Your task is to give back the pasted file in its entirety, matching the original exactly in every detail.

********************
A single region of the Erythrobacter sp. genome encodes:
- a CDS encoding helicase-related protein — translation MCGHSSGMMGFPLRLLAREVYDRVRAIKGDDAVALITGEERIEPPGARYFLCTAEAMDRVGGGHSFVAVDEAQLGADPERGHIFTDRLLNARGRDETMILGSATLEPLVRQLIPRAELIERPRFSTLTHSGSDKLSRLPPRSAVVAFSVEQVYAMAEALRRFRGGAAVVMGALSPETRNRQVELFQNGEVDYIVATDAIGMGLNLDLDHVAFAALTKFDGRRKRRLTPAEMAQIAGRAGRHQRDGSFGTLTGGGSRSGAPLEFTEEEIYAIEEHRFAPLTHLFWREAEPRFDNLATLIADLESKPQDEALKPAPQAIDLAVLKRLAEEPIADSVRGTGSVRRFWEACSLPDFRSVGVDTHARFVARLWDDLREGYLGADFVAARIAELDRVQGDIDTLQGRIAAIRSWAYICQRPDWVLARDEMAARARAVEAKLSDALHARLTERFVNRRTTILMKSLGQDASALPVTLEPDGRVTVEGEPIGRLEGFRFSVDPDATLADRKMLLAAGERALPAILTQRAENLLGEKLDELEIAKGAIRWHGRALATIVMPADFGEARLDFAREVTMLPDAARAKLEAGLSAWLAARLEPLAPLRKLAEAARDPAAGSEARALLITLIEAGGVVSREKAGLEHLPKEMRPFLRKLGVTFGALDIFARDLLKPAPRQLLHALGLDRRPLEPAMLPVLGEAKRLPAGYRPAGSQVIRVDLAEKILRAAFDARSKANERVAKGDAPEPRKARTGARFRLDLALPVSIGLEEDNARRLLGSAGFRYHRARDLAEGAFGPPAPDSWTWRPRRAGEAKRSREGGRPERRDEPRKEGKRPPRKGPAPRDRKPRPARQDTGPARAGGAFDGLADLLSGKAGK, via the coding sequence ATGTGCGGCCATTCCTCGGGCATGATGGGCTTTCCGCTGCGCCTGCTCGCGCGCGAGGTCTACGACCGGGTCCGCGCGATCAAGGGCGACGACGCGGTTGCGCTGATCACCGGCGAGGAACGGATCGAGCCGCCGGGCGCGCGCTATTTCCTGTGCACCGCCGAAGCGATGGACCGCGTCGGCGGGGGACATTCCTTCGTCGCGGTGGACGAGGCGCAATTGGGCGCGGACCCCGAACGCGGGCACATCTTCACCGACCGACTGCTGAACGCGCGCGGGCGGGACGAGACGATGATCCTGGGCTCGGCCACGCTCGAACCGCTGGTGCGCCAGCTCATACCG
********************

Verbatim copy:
A single region of the Erythrobacter sp. genome encodes:
- a CDS encoding helicase-related protein — translation MCGHSSGMMGFPLRLLAREVYDRVRAIKGDDAVALITGEERIEPPGARYFLCTAEAMDRVGGGHSFVAVDEAQLGADPERGHIFTDRLLNARGRDETMILGSATLEPLVRQLIPRAELIERPRFSTLTHSGSDKLSRLPPRSAVVAFSVEQVYAMAEALRRFRGGAAVVMGALSPETRNRQVELFQNGEVDYIVATDAIGMGLNLDLDHVAFAALTKFDGRRKRRLTPAEMAQIAGRAGRHQRDGSFGTLTGGGSRSGAPLEFTEEEIYAIEEHRFAPLTHLFWREAEPRFDNLATLIADLESKPQDEALKPAPQAIDLAVLKRLAEEPIADSVRGTGSVRRFWEACSLPDFRSVGVDTHARFVARLWDDLREGYLGADFVAARIAELDRVQGDIDTLQGRIAAIRSWAYICQRPDWVLARDEMAARARAVEAKLSDALHARLTERFVNRRTTILMKSLGQDASALPVTLEPDGRVTVEGEPIGRLEGFRFSVDPDATLADRKMLLAAGERALPAILTQRAENLLGEKLDELEIAKGAIRWHGRALATIVMPADFGEARLDFAREVTMLPDAARAKLEAGLSAWLAARLEPLAPLRKLAEAARDPAAGSEARALLITLIEAGGVVSREKAGLEHLPKEMRPFLRKLGVTFGALDIFARDLLKPAPRQLLHALGLDRRPLEPAMLPVLGEAKRLPAGYRPAGSQVIRVDLAEKILRAAFDARSKANERVAKGDAPEPRKARTGARFRLDLALPVSIGLEEDNARRLLGSAGFRYHRARDLAEGAFGPPAPDSWTWRPRRAGEAKRSREGGRPERRDEPRKEGKRPPRKGPAPRDRKPRPARQDTGPARAGGAFDGLADLLSGKAGK, via the coding sequence ATGTGCGGCCATTCCTCGGGCATGATGGGCTTTCCGCTGCGCCTGCTCGCGCGCGAGGTCTACGACCGGGTCCGCGCGATCAAGGGCGACGACGCGGTTGCGCTGATCACCGGCGAGGAACGGATCGAGCCGCCGGGCGCGCGCTATTTCCTGTGCACCGCCGAAGCGATGGACCGCGTCGGCGGGGGACATTCCTTCGTCGCGGTGGACGAGGCGCAATTGGGCGCGGACCCCGAACGCGGGCACATCTTCACCGACCGACTGCTGAACGCGCGCGGGCGGGACGAGACGATGATCCTGGGCTCGGCCACGCTCGAACCGCTGGTGCGCCAGCTCATACCG